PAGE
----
LED street lights (NaMo Stock/shutterstock.com)

Schenectady looks to sensors for efficiency

The General Electric Company first formed in Schenectady, N.Y., over a century ago, so the city has a long history in pursuing innovation. In 2014, city officials started to explore putting sensors throughout the city to track a variety of issues including traffic flow, energy savings and road repairs.

After two successful test deployments with GE and Cisco, Schenectady Mayor Gary McCarthy wants to expand the program citywide under a partnership with utility company National Grid.

“We haven’t entirely figured out what we want to do, but we are moving ahead with deploying these sensors,” McCarthy told GCN after a panel discussion at the Oct. 5 Smart Cities Week conference.  “The game plan is to divide the city into four quadrants and install the sensors in roughly one quarter of the city every six months.”

The sensors are mounted on city light posts, which McCarthy calls the  “most valuable bit of real estate” in Schenectady due to the sophisticated technology deployed on them.  

Cisco’s pilot modernized 5,000 downtown streetlights with LED bulbs that can track activity and adjust their brightness to reduce energy costs.  GE conducted a similar pilot in 2016 on a smaller scale and used additional capabilities to bring in public Wi-Fi.  Another potential project involves using cameras across the city to keep track of road repairs.

“Through taking one picture a month of street surfaces, it becomes your pavement management plan,” McCarthy said.  “You can put a numeric value on the road conditions and automate this process to a higher degree of accuracy.”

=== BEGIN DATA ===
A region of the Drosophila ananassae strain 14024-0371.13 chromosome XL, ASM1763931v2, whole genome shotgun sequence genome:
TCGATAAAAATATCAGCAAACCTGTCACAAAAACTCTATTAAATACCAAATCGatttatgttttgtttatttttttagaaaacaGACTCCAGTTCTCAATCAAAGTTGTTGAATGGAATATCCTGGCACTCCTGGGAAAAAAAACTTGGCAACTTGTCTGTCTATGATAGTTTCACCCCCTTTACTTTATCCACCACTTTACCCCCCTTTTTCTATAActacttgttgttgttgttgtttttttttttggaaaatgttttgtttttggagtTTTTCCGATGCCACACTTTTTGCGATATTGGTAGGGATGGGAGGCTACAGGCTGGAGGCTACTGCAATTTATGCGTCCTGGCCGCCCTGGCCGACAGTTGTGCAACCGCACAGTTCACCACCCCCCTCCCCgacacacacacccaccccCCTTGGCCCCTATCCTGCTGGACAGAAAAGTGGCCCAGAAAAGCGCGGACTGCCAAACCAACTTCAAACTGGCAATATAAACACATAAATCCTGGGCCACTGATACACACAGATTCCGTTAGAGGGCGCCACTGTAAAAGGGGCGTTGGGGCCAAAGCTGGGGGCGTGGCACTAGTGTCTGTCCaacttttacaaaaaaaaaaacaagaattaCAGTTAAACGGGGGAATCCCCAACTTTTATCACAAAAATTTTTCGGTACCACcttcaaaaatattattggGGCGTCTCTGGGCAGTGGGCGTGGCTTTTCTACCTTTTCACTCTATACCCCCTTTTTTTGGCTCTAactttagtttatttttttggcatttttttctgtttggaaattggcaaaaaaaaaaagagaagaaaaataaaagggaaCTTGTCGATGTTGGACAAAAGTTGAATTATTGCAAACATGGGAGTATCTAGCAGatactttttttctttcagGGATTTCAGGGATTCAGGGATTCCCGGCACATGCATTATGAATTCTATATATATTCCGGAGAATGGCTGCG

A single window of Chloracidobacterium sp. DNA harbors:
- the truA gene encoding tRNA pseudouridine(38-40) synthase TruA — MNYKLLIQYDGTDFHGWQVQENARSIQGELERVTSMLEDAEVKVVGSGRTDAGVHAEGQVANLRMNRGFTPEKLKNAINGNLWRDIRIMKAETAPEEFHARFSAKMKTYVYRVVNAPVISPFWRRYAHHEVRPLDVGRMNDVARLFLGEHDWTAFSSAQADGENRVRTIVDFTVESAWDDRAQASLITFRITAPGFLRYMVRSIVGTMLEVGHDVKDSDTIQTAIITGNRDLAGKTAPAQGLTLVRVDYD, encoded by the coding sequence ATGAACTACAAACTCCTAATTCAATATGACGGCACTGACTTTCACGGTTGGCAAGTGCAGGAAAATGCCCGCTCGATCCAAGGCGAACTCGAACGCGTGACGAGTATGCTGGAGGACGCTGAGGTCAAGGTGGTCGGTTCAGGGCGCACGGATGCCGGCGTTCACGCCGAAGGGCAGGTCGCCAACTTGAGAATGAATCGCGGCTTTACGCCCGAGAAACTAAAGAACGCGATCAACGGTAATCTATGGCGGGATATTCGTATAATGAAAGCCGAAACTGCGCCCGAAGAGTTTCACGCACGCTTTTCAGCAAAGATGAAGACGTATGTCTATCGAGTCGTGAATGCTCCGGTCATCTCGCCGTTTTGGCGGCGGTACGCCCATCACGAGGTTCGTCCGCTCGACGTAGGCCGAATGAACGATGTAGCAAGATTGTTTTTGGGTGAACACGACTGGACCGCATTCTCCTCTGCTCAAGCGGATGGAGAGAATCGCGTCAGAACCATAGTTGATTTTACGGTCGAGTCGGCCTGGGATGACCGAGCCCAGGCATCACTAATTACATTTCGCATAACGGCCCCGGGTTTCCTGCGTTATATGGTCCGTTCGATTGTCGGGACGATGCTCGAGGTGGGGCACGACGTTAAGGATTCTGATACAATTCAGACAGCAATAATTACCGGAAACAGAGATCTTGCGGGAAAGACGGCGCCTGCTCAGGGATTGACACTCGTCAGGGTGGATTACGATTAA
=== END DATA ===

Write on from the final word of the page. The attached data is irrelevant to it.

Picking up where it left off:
There is also interest in equipping police officers with body cameras and adding sensors to track environmental conditions such as air quality.  But one of the bigger challenges is going to be finding a way to store all of the data collected from the cameras and sensors.

“We are in the process of building more sensors to have more capacity for this information,” McCarthy said.  “We need to figure out a budget and whether we have the capacity to deal with all of these emerging datasets.”

Part of the discussion involves whether the data will be housed on premise or in the cloud.  McCarthy acknowledged that the ability to manage and retrieve all of the data plays a part in budget discussions as well.  

For now, the focus is on getting input from residents and property owners on the test pilots.

“We want to take advantage of these emerging technologies, but we don’t have a formal plan yet,” McCarthy said.  “We think this will be something that other communities can replicate.”

About the Author

Sara Friedman is a reporter/producer for GCN, covering cloud, cybersecurity and a wide range of other public-sector IT topics.

Before joining GCN, Friedman was a reporter for Gambling Compliance, where she covered state issues related to casinos, lotteries and fantasy sports. She has also written for Communications Daily and Washington Internet Daily on state telecom and cloud computing. Friedman is a graduate of Ithaca College, where she studied journalism, politics and international communications.

Friedman can be contacted at sfriedman@gcn.com or follow her on Twitter @SaraEFriedman.

Click here for previous articles by Friedman.


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